College students: Where to next?

The Department for Employment and Learning Further Education Leaver Study 2015 outlines the position of students six months after leaving college.


The 2015 study looks at the situation of college leavers who qualified in 2013/14 six months after completing their studies. The study indicated that achieving a qualification enabled students to move onto further learning or employment.


Before taking their further education course, the students had an employment rate of 38 per cent. Six months after taking their respective course this level of employment increased by 10 per cent to 48 per cent.

The study found that 68 per cent of college leavers in employment had also been employed before beginning their course. Almost a quarter of students (23 per cent) had been in education prior to starting their 2013/2014 studies, 6 per cent had been unemployed and 3.8 per cent were classed as other. This indicates progress towards gaining employment.

For those who were already in employment before completing their course, there was some progression within the workplace. 68 per cent stated they were using the skills and knowledge acquired in their job.

In relation to earnings, 21 per cent of leavers who had jobs previously were earning £400 or more a week compared to 61 per cent who had entered the workplace after their course. This would indicate that those already in employment were progressing up the pay bands either through natural increment or potentially from gaining additional qualifications. In addition, 30 per cent were on a higher wage than before their qualification in contrast to 8.4 per cent who were earning a lower wage than previously.

Almost two thirds felt they were now better at their job, while 39.8 per cent said they would not have improved without completing the 2013/14 course. Nearly 30 per cent of leavers said they had more responsibilities at work than before and of this group 45 per cent attributed the extra responsibility to gaining their qualification.

12 per cent had been promoted and of these 55.3 per cent felt this would not have been possible without their studies.

Further or higher education

Over a third of college leavers (34 per cent) continued on to the next stage of their education. This represents a decrease from 42.5 per cent who were in education immediately prior to beginning their course.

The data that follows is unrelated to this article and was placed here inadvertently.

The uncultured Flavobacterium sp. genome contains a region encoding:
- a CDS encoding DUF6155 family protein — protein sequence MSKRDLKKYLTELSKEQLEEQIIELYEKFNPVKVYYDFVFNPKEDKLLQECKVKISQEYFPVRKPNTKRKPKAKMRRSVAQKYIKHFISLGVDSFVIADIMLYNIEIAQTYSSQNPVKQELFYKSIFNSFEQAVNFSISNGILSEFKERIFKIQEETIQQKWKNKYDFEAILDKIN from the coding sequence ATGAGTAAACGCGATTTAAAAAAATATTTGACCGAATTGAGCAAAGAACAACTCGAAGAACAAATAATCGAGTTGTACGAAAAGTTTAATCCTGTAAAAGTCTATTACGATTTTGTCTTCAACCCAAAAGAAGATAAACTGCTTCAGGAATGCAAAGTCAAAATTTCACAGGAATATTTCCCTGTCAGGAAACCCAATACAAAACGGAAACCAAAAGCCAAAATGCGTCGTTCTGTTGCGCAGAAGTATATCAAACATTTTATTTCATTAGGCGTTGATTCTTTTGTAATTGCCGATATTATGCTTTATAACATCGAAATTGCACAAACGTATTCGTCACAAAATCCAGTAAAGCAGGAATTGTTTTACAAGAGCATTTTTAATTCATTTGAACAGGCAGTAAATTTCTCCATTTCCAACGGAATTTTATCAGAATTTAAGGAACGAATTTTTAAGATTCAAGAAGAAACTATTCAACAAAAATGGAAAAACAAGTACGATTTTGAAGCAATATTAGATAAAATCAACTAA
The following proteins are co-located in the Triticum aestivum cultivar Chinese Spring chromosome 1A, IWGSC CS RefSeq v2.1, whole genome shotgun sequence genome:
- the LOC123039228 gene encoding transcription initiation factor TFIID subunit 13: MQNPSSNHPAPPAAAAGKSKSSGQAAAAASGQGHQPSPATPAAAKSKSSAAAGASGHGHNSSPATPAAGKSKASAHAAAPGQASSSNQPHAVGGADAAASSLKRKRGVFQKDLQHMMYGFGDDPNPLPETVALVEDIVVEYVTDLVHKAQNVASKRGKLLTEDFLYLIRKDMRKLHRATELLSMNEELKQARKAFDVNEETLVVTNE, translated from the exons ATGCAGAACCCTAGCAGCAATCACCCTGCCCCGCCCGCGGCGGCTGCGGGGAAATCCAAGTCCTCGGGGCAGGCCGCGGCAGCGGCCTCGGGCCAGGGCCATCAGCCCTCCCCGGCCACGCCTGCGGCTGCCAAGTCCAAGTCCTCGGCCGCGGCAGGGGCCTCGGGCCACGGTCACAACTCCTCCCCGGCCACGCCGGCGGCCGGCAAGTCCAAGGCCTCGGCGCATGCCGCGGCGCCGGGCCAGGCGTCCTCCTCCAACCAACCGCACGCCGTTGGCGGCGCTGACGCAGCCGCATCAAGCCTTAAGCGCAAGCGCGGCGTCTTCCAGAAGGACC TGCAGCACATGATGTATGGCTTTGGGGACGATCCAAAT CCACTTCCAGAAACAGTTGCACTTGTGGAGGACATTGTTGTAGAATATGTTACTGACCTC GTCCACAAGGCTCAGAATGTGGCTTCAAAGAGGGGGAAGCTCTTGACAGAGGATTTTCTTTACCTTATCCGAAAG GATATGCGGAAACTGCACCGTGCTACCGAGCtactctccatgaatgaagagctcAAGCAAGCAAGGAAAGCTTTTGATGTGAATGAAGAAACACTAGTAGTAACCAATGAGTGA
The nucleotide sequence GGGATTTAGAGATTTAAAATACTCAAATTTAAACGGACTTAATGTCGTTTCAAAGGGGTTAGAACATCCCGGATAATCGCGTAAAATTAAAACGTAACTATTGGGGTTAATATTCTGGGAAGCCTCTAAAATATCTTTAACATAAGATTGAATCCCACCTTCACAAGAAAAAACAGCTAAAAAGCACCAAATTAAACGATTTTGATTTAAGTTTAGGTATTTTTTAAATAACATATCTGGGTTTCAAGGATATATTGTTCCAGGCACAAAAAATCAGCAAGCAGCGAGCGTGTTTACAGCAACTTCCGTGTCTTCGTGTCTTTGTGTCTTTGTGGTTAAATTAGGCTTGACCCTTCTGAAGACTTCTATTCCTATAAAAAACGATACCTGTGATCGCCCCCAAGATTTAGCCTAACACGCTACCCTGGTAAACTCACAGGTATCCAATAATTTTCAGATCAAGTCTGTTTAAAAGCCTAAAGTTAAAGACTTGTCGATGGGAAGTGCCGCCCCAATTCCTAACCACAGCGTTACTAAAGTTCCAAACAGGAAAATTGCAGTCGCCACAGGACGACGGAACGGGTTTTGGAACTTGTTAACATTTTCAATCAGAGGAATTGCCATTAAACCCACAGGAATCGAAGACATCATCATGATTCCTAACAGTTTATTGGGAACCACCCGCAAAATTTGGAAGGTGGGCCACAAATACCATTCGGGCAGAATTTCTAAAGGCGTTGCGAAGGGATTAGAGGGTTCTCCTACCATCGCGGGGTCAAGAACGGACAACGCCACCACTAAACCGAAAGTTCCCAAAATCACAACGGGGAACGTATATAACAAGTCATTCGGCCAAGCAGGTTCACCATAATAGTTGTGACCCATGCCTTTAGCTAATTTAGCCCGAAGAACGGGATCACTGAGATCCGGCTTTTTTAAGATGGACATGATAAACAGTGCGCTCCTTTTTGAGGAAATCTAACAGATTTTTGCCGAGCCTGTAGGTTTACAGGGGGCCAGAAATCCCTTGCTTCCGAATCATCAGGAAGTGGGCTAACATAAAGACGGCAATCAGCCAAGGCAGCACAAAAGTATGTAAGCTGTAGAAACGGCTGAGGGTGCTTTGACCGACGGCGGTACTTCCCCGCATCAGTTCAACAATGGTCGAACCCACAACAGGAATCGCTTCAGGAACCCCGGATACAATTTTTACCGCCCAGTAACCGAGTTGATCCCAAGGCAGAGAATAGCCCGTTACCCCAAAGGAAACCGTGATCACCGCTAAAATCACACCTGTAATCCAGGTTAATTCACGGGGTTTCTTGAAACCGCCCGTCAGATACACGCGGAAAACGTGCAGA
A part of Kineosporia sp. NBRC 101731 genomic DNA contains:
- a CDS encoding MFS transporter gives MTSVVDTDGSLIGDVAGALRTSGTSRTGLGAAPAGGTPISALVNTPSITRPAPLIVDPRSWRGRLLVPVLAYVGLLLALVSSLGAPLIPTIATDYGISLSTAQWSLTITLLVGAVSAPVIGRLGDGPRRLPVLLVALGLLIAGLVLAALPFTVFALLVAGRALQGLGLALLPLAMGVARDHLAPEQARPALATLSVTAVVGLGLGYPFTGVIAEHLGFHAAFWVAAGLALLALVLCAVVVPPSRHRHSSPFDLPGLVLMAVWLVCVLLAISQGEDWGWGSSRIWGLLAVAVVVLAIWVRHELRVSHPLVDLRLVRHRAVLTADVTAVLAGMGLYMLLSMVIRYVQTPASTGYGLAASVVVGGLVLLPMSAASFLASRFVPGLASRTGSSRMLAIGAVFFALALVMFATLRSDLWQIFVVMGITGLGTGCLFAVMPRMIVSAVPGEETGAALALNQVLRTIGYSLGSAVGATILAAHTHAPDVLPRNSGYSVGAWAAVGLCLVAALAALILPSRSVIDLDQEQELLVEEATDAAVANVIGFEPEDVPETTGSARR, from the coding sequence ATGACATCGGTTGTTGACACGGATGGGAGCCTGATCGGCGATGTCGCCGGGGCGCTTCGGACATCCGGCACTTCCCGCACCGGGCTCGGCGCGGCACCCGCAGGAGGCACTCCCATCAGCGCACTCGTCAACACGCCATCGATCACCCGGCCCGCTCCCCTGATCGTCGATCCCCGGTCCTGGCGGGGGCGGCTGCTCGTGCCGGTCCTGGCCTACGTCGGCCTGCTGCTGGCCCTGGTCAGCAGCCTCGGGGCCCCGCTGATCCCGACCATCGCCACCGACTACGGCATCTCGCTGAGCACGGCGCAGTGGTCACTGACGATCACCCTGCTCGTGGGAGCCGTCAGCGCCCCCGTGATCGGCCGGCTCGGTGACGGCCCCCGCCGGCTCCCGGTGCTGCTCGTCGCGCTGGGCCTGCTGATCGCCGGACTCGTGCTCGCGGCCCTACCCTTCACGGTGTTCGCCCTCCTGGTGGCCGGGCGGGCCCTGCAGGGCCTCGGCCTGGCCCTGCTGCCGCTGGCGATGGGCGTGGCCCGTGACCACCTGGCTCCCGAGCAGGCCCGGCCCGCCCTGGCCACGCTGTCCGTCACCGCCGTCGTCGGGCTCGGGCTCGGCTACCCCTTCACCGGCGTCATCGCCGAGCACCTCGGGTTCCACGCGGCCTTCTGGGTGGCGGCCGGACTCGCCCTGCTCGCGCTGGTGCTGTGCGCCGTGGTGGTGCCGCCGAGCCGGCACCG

While the majority of students (82.1 per cent) had previously taken part in some form of learning, nearly a tenth started out in employment, 5 per cent from other activities and 3.8 per cent were unemployed, the latter groups indicating progression into learning.

73 per cent of leavers who continued their learning did so at a further education college, whilst almost one quarter had progressed to university. 81 per cent were studying towards a qualification at a higher level than the course completed in 2013/14. 30 per cent were studying towards a degree level qualification.

60.4 per cent of students said the course enabled them to progress onto their current learning or training.

Non-economic benefits

The study showed that 94 per cent of leavers said their course had a general positive impact on them. Nearly 80 per cent stated it had boosted their confidence. Three quarters of leavers reported making new friends or meeting new people. Two thirds of those surveyed also reported an increase in self-esteem and 61.9 per cent had an improved quality of life.

85 per cent were more enthusiastic about learning and more likely to undertake future learning or training. 79 per cent were more likely to do so at a higher level. 71 per cent of respondents stated that after qualifying they had a better idea of what they wanted to do in their life.

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